between IH1 and OH1.  Moreover, the AC must also keep track of
   which middlebox is used.

                            |       |            _______
                            |  IH1  |           |       |
                            |_______|       ____|  AC   |
                                |          /    |_______|
                             ___|___      /
     _______                |       |____/        _______
    |       |---------------|  R1   |            |       |
    |  M1   |               |_______|------------|  M3   |
    |_______|                ___|___             |_______|
       |                    |       |                  |
       |                    |  M2   |                  |
       |                    |_______|                  |
      _|___________       ______|_______       ________|____
     |             |     |              |     |             |
     |             |     |              |     |             |
     |  Realm A    |     |   Realm B    |     |   Internet  |
     |             |     |              |     |             |
     |_____________|     |______________|     |_____________|
         |                      |                     |
       __|____               ___|___               ___|___
      |       |             |       |             |       |
      |  OH1  |             |  OH2  |             |  OH3  |
      |_______|             |_______|             |_______|

           Figure 3: Corporate Network with Private Connections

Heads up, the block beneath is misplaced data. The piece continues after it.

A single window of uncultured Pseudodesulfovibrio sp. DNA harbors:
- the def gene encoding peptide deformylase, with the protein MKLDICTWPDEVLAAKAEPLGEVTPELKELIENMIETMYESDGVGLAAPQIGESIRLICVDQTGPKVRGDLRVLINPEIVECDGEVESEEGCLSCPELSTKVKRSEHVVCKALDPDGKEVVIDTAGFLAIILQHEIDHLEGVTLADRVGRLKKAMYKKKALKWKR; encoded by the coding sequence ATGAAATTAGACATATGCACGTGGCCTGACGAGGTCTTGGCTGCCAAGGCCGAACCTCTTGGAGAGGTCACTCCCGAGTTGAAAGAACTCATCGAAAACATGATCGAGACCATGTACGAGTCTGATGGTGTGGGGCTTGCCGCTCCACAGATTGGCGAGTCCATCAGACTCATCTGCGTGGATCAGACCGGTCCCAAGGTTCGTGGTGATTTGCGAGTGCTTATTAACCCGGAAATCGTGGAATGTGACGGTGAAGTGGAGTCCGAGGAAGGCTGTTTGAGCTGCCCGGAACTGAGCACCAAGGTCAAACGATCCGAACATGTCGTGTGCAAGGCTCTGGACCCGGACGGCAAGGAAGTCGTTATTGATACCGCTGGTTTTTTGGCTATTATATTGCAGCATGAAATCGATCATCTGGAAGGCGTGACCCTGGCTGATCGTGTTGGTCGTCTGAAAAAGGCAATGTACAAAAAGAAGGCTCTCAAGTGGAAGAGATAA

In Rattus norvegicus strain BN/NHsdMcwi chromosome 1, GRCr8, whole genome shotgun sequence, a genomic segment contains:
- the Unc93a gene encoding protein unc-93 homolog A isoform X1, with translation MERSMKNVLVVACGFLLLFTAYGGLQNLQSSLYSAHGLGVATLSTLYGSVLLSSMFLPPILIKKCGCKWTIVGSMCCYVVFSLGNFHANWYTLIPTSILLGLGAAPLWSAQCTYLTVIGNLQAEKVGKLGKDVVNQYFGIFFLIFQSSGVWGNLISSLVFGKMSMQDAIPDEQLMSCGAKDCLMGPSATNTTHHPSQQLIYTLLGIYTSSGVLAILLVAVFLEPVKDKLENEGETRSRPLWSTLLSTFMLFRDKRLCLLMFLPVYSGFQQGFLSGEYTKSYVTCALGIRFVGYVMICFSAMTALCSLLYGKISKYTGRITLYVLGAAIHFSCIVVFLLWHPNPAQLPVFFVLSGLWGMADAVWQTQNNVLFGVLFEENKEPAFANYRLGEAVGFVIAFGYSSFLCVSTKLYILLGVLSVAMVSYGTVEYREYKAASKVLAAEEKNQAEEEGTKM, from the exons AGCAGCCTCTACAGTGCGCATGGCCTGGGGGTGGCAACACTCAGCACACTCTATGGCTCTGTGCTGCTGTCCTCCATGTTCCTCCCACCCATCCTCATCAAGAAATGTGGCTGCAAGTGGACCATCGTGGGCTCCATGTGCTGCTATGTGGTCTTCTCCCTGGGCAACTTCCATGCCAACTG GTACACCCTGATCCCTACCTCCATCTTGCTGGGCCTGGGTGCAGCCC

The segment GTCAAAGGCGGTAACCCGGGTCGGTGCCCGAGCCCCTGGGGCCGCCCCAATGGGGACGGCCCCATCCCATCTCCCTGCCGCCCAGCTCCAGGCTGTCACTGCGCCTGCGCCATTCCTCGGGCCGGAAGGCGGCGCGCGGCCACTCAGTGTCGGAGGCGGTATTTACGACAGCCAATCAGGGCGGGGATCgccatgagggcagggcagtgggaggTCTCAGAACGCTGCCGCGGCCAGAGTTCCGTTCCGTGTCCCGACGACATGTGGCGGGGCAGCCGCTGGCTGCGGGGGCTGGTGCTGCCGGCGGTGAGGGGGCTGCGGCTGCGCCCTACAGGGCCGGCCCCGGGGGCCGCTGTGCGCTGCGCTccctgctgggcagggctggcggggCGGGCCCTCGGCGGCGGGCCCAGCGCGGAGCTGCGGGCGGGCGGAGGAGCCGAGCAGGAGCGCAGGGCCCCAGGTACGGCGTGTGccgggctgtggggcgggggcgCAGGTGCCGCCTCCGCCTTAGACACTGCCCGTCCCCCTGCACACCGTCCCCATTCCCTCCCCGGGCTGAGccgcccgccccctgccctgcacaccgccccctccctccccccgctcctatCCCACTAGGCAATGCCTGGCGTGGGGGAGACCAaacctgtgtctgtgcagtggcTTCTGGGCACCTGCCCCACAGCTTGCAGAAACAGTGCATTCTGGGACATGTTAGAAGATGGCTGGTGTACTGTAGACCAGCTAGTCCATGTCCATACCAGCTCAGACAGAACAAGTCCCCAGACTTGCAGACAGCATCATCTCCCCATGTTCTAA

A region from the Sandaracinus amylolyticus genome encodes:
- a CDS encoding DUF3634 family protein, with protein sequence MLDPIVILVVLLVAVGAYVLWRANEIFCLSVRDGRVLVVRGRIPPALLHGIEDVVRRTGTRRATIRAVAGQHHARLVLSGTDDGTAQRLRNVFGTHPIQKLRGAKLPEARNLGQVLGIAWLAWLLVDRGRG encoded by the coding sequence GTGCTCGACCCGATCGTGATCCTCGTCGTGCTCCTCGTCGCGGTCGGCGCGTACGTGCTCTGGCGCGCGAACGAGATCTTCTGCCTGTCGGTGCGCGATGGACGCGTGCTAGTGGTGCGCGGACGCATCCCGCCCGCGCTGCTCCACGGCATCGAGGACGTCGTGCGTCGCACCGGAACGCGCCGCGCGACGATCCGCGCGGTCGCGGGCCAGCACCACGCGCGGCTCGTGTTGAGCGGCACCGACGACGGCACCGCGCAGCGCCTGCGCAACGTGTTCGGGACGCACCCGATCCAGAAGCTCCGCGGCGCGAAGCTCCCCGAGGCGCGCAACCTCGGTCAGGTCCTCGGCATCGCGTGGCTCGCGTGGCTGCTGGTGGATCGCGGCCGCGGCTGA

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   Figure 3 depicts a case in which the application controller must
   not only determine that IH1 will use a middlebox to communicate
   with OH1, which is located in Realm A, but that it will use
   Middlebox M1, as opposed to M2 or M3.  And of course, for IH1 to
   communicate with OH3, M3 will be used instead.  Indeed M1, M2, and
   M3 may implement very different policies.  For instance, Realm A
   may be within the same enterprise, whereas Realm B might be a
   private link to a partner, such as a supplier.  Assuming each of
   these middleboxes are NATs, the addresses given will be specific to
   the realms of OH and OH2, and global for the case of OH3.  This
   becomes important in our next case.

                   |       |
                   |  AC   |
        _______     ___|___     _______     _______     _______
       |       |   |       |   |       |   |       |   |       |
       |  IH1  |---|  R1   |---|  M1   |---|  R2   |---|  M2   |
       |_______|   |_______|   |_______|   |_______|   |_______|
                                  |                        |
                                __|____                    |
                               |       |                   |
                               |  R3   |           ________|____
                               |_______|          |             |
                                  |               |             |
                                __|____           |  Internet   |
                               |       |          |             |
                               |  OH2  |          |_____________|
                               |_______|                 |
                                                      |       |
                                                      |  OH1  |